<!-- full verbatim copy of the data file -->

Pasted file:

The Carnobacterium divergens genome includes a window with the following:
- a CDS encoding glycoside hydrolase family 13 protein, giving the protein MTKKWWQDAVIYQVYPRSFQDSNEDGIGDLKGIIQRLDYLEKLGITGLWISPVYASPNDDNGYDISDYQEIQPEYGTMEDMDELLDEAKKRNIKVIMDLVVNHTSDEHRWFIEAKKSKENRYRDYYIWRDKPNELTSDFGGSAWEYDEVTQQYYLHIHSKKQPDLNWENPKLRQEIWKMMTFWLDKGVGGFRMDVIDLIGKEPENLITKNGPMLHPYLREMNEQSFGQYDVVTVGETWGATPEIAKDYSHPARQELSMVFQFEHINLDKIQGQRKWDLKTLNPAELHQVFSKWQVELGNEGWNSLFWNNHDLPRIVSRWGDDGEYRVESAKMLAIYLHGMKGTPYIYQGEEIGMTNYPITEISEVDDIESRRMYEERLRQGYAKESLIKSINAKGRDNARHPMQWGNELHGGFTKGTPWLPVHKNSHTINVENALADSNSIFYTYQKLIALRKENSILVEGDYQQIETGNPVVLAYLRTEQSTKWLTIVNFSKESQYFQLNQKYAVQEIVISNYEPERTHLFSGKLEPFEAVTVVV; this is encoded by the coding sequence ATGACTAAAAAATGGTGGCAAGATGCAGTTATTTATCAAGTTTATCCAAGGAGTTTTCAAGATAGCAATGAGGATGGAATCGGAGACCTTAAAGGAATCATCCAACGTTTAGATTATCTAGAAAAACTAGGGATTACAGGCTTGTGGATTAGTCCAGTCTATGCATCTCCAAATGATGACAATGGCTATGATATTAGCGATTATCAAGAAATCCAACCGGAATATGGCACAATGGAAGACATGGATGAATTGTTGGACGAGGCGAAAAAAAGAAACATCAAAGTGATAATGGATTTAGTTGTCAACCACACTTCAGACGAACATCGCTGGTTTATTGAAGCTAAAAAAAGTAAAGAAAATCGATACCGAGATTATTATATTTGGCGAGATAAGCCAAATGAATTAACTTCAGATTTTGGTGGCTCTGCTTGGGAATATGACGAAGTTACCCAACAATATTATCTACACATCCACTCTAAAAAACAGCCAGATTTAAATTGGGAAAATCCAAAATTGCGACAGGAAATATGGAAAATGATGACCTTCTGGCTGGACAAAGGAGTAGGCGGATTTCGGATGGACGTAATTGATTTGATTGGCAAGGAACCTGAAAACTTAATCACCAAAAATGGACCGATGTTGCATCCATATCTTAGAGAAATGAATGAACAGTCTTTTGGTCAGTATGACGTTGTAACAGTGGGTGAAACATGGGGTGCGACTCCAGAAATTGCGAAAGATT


The Carnobacterium divergens genome includes a window with the following:
- a CDS encoding glycoside hydrolase family 13 protein, giving the protein MTKKWWQDAVIYQVYPRSFQDSNEDGIGDLKGIIQRLDYLEKLGITGLWISPVYASPNDDNGYDISDYQEIQPEYGTMEDMDELLDEAKKRNIKVIMDLVVNHTSDEHRWFIEAKKSKENRYRDYYIWRDKPNELTSDFGGSAWEYDEVTQQYYLHIHSKKQPDLNWENPKLRQEIWKMMTFWLDKGVGGFRMDVIDLIGKEPENLITKNGPMLHPYLREMNEQSFGQYDVVTVGETWGATPEIAKDYSHPARQELSMVFQFEHINLDKIQGQRKWDLKTLNPAELHQVFSKWQVELGNEGWNSLFWNNHDLPRIVSRWGDDGEYRVESAKMLAIYLHGMKGTPYIYQGEEIGMTNYPITEISEVDDIESRRMYEERLRQGYAKESLIKSINAKGRDNARHPMQWGNELHGGFTKGTPWLPVHKNSHTINVENALADSNSIFYTYQKLIALRKENSILVEGDYQQIETGNPVVLAYLRTEQSTKWLTIVNFSKESQYFQLNQKYAVQEIVISNYEPERTHLFSGKLEPFEAVTVVV; this is encoded by the coding sequence ATGACTAAAAAATGGTGGCAAGATGCAGTTATTTATCAAGTTTATCCAAGGAGTTTTCAAGATAGCAATGAGGATGGAATCGGAGACCTTAAAGGAATCATCCAACGTTTAGATTATCTAGAAAAACTAGGGATTACAGGCTTGTGGATTAGTCCAGTCTATGCATCTCCAAATGATGACAATGGCTATGATATTAGCGATTATCAAGAAATCCAACCGGAATATGGCACAATGGAAGACATGGATGAATTGTTGGACGAGGCGAAAAAAAGAAACATCAAAGTGATAATGGATTTAGTTGTCAACCACACTTCAGACGAACATCGCTGGTTTATTGAAGCTAAAAAAAGTAAAGAAAATCGATACCGAGATTATTATATTTGGCGAGATAAGCCAAATGAATTAACTTCAGATTTTGGTGGCTCTGCTTGGGAATATGACGAAGTTACCCAACAATATTATCTACACATCCACTCTAAAAAACAGCCAGATTTAAATTGGGAAAATCCAAAATTGCGACAGGAAATATGGAAAATGATGACCTTCTGGCTGGACAAAGGAGTAGGCGGATTTCGGATGGACGTAATTGATTTGATTGGCAAGGAACCTGAAAACTTAATCACCAAAAATGGACCGATGTTGCATCCATATCTTAGAGAAATGAATGAACAGTCTTTTGGTCAGTATGACGTTGTAACAGTGGGTGAAACATGGGGTGCGACTCCAGAAATTGCGAAAGATT